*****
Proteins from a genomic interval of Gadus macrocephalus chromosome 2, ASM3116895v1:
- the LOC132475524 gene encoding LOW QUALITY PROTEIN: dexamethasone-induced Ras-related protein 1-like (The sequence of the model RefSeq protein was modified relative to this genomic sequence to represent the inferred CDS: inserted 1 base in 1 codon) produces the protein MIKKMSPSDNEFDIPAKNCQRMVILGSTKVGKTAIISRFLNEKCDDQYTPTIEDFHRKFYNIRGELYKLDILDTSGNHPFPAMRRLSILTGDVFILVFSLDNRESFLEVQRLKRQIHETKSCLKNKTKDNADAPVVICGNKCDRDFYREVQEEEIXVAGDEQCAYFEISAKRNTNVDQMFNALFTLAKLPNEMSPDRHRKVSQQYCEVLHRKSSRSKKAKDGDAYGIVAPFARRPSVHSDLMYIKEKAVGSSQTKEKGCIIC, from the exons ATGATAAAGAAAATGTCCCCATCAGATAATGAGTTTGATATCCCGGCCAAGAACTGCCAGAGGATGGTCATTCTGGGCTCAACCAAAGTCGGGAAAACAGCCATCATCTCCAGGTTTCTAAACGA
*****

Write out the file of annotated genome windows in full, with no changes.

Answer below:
Proteins from a genomic interval of Gadus macrocephalus chromosome 2, ASM3116895v1:
- the LOC132475524 gene encoding LOW QUALITY PROTEIN: dexamethasone-induced Ras-related protein 1-like (The sequence of the model RefSeq protein was modified relative to this genomic sequence to represent the inferred CDS: inserted 1 base in 1 codon) produces the protein MIKKMSPSDNEFDIPAKNCQRMVILGSTKVGKTAIISRFLNEKCDDQYTPTIEDFHRKFYNIRGELYKLDILDTSGNHPFPAMRRLSILTGDVFILVFSLDNRESFLEVQRLKRQIHETKSCLKNKTKDNADAPVVICGNKCDRDFYREVQEEEIXVAGDEQCAYFEISAKRNTNVDQMFNALFTLAKLPNEMSPDRHRKVSQQYCEVLHRKSSRSKKAKDGDAYGIVAPFARRPSVHSDLMYIKEKAVGSSQTKEKGCIIC, from the exons ATGATAAAGAAAATGTCCCCATCAGATAATGAGTTTGATATCCCGGCCAAGAACTGCCAGAGGATGGTCATTCTGGGCTCAACCAAAGTCGGGAAAACAGCCATCATCTCCAGGTTTCTAAACGA